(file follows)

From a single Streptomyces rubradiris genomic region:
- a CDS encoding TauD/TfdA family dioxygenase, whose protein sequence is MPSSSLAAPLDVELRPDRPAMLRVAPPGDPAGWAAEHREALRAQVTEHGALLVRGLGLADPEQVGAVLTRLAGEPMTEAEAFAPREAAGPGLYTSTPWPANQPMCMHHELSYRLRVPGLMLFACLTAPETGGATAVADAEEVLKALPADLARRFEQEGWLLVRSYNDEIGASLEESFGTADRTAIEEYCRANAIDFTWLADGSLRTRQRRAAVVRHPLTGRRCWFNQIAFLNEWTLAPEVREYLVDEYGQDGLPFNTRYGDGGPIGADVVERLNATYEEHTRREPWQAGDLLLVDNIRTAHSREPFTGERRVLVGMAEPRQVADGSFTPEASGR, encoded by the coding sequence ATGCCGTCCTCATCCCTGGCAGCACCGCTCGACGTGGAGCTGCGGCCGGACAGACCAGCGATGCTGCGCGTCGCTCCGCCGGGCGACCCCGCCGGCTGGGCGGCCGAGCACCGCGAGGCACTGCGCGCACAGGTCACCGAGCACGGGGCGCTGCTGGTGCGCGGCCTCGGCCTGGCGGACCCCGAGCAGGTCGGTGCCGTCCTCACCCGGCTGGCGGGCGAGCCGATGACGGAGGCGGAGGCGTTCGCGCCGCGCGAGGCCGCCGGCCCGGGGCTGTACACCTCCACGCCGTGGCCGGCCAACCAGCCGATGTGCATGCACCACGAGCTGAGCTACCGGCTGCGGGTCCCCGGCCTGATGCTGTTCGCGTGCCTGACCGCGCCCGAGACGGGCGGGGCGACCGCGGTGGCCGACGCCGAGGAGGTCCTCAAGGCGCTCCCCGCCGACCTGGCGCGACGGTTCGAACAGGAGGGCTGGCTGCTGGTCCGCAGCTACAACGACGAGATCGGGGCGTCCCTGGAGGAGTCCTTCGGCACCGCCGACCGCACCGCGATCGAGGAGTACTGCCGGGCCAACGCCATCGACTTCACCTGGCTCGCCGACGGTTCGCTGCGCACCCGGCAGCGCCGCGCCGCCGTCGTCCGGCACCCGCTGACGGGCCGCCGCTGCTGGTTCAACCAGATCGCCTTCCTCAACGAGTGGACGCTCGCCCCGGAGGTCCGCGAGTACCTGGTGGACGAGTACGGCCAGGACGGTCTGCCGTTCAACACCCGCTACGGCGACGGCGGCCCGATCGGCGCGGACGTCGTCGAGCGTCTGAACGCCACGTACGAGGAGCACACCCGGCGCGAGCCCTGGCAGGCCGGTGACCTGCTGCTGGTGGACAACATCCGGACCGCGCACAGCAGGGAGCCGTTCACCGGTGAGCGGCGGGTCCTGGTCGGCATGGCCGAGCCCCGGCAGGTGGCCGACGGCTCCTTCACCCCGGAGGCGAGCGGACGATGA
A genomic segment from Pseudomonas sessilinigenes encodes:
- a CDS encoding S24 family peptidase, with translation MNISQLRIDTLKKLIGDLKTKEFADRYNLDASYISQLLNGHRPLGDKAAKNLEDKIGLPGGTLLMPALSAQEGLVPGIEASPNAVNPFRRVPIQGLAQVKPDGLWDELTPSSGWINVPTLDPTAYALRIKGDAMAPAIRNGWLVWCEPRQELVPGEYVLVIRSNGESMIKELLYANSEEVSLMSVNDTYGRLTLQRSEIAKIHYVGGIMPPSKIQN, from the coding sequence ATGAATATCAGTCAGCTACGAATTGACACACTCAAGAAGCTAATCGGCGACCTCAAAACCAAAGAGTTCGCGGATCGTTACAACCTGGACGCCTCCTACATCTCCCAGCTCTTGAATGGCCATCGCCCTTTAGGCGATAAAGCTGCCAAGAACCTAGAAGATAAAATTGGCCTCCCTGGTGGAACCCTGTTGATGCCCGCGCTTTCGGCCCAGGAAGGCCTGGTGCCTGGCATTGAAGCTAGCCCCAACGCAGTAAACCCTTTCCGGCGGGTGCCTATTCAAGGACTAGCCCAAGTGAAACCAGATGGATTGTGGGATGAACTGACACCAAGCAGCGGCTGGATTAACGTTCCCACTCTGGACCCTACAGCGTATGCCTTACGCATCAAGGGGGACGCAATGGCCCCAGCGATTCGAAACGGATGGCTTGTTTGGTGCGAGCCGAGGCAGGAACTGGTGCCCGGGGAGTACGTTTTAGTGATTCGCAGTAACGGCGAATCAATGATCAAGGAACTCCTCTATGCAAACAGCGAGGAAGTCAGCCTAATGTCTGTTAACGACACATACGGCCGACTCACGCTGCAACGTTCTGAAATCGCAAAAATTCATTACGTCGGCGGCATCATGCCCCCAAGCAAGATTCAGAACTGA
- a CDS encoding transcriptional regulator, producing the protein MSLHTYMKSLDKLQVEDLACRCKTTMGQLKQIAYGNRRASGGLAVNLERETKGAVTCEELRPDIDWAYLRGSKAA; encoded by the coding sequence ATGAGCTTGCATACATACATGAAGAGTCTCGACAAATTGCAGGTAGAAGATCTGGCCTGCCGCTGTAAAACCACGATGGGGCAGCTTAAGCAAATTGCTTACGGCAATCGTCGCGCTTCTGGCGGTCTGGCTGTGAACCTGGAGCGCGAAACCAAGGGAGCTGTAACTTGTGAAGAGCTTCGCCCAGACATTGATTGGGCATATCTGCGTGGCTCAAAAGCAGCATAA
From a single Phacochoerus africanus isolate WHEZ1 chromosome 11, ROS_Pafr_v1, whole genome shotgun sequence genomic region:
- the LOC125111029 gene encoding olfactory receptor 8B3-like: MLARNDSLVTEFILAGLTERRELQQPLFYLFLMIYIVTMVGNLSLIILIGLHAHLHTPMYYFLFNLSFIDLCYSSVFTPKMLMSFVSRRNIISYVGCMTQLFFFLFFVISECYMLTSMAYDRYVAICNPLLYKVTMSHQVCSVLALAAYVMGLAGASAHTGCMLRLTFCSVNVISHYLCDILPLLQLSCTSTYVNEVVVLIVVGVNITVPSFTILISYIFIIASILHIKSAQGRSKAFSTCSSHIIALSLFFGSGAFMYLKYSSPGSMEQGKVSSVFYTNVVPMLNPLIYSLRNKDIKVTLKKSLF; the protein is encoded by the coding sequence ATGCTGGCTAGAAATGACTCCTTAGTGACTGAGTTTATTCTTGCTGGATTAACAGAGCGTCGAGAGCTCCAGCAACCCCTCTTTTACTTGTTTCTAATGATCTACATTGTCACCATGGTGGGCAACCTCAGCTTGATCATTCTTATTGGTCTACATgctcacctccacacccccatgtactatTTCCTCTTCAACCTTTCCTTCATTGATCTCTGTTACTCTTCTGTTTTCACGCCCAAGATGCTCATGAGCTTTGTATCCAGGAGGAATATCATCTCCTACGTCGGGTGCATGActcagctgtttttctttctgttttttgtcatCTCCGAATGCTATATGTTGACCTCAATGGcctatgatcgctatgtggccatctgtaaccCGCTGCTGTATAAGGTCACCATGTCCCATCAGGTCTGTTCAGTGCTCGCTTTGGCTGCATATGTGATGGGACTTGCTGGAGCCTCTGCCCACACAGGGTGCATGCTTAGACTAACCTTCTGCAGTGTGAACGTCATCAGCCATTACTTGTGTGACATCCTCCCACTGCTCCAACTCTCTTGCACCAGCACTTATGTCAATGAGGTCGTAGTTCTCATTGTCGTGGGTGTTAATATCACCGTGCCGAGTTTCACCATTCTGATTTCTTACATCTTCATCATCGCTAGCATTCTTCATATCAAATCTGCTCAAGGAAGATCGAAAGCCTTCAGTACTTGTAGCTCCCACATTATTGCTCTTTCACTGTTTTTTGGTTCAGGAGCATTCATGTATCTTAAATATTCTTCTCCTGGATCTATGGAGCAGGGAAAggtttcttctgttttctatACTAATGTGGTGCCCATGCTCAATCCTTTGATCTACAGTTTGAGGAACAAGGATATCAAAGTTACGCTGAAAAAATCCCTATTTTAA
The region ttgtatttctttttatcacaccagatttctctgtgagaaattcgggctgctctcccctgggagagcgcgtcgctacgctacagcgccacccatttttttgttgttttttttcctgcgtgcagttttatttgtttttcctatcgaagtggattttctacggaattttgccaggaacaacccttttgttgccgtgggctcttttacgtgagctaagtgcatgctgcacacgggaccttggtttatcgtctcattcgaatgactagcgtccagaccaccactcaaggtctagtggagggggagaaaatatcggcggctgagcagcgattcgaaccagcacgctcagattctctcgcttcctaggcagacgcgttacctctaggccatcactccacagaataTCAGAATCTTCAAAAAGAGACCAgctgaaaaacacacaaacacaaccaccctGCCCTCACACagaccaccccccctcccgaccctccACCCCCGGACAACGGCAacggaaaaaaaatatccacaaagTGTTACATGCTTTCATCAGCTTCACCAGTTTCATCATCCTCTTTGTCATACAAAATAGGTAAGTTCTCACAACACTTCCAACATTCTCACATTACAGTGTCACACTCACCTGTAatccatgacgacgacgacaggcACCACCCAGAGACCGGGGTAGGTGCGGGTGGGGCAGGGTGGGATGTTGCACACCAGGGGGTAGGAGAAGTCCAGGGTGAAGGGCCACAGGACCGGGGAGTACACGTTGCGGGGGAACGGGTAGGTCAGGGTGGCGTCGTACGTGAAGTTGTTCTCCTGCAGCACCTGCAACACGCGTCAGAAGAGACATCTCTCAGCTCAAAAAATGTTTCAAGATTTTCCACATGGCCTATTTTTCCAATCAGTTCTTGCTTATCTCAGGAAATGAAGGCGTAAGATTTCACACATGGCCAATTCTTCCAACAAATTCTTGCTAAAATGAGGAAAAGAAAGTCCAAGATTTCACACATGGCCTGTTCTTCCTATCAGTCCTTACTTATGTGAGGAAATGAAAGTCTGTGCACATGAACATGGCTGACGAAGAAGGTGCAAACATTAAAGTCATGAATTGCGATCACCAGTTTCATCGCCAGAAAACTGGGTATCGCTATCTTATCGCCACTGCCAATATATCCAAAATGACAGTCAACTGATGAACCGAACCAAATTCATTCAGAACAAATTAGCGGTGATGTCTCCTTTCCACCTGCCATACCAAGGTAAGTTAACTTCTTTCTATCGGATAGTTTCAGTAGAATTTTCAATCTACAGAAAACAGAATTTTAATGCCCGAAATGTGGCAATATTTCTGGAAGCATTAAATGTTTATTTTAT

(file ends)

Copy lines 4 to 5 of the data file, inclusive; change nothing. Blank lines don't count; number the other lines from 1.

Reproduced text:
- a CDS encoding S24 family peptidase, with translation MNISQLRIDTLKKLIGDLKTKEFADRYNLDASYISQLLNGHRPLGDKAAKNLEDKIGLPGGTLLMPALSAQEGLVPGIEASPNAVNPFRRVPIQGLAQVKPDGLWDELTPSSGWINVPTLDPTAYALRIKGDAMAPAIRNGWLVWCEPRQELVPGEYVLVIRSNGESMIKELLYANSEEVSLMSVNDTYGRLTLQRSEIAKIHYVGGIMPPSKIQN, from the coding sequence ATGAATATCAGTCAGCTACGAATTGACACACTCAAGAAGCTAATCGGCGACCTCAAAACCAAAGAGTTCGCGGATCGTTACAACCTGGACGCCTCCTACATCTCCCAGCTCTTGAATGGCCATCGCCCTTTAGGCGATAAAGCTGCCAAGAACCTAGAAGATAAAATTGGCCTCCCTGGTGGAACCCTGTTGATGCCCGCGCTTTCGGCCCAGGAAGGCCTGGTGCCTGGCATTGAAGCTAGCCCCAACGCAGTAAACCCTTTCCGGCGGGTGCCTATTCAAGGACTAGCCCAAGTGAAACCAGATGGATTGTGGGATGAACTGACACCAAGCAGCGGCTGGATTAACGTTCCCACTCTGGACCCTACAGCGTATGCCTTACGCATCAAGGGGGACGCAATGGCCCCAGCGATTCGAAACGGATGGCTTGTTTGGTGCGAGCCGAGGCAGGAACTGGTGCCCGGGGAGTACGTTTTAGTGATTCGCAGTAACGGCGAATCAATGATCAAGGAACTCCTCTATGCAAACAGCGAGGAAGTCAGCCTAATGTCTGTTAACGACACATACGGCCGACTCACGCTGCAACGTTCTGAAATCGCAAAAATTCATTACGTCGGCGGCATCATGCCCCCAAGCAAGATTCAGAACTGA
- a CDS encoding transcriptional regulator, producing the protein MSLHTYMKSLDKLQVEDLACRCKTTMGQLKQIAYGNRRASGGLAVNLERETKGAVTCEELRPDIDWAYLRGSKAA; encoded by the coding sequence ATGAGCTTGCATACATACATGAAGAGTCTCGACAAATTGCAGGTAGAAGATCTGGCCTGCCGCTGTAAAACCACGATGGGGCAGCTTAAGCAAATTGCTTACGGCAATCGTCGCGCTTCTGGCGGTCTGGCTGTGAACCTGGAGCGCGAAACCAAGGGAGCTGTAACTTGTGAAGAGCTTCGCCCAGACATTGATTGGGCATATCTGCGTGGCTCAAAAGCAGCATAA